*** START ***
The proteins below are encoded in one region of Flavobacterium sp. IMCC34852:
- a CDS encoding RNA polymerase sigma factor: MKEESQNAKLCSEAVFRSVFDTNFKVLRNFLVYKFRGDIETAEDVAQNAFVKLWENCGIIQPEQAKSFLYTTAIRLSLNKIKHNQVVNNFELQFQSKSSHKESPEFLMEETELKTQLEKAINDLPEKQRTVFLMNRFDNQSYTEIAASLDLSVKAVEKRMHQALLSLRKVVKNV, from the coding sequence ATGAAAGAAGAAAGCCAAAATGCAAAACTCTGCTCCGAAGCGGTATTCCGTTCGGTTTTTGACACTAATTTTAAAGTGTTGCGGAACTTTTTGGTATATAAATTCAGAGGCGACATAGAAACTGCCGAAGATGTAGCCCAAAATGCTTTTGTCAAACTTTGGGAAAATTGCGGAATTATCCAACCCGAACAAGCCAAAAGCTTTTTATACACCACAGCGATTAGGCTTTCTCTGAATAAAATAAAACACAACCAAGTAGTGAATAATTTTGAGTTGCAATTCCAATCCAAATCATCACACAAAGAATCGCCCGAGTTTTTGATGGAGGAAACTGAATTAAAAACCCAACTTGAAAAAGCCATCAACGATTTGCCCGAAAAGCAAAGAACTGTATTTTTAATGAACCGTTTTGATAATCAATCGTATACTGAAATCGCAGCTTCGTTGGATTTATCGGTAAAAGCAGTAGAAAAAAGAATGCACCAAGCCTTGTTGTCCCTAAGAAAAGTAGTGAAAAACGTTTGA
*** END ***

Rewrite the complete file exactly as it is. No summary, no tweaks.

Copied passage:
The proteins below are encoded in one region of Flavobacterium sp. IMCC34852:
- a CDS encoding RNA polymerase sigma factor: MKEESQNAKLCSEAVFRSVFDTNFKVLRNFLVYKFRGDIETAEDVAQNAFVKLWENCGIIQPEQAKSFLYTTAIRLSLNKIKHNQVVNNFELQFQSKSSHKESPEFLMEETELKTQLEKAINDLPEKQRTVFLMNRFDNQSYTEIAASLDLSVKAVEKRMHQALLSLRKVVKNV, from the coding sequence ATGAAAGAAGAAAGCCAAAATGCAAAACTCTGCTCCGAAGCGGTATTCCGTTCGGTTTTTGACACTAATTTTAAAGTGTTGCGGAACTTTTTGGTATATAAATTCAGAGGCGACATAGAAACTGCCGAAGATGTAGCCCAAAATGCTTTTGTCAAACTTTGGGAAAATTGCGGAATTATCCAACCCGAACAAGCCAAAAGCTTTTTATACACCACAGCGATTAGGCTTTCTCTGAATAAAATAAAACACAACCAAGTAGTGAATAATTTTGAGTTGCAATTCCAATCCAAATCATCACACAAAGAATCGCCCGAGTTTTTGATGGAGGAAACTGAATTAAAAACCCAACTTGAAAAAGCCATCAACGATTTGCCCGAAAAGCAAAGAACTGTATTTTTAATGAACCGTTTTGATAATCAATCGTATACTGAAATCGCAGCTTCGTTGGATTTATCGGTAAAAGCAGTAGAAAAAAGAATGCACCAAGCCTTGTTGTCCCTAAGAAAAGTAGTGAAAAACGTTTGA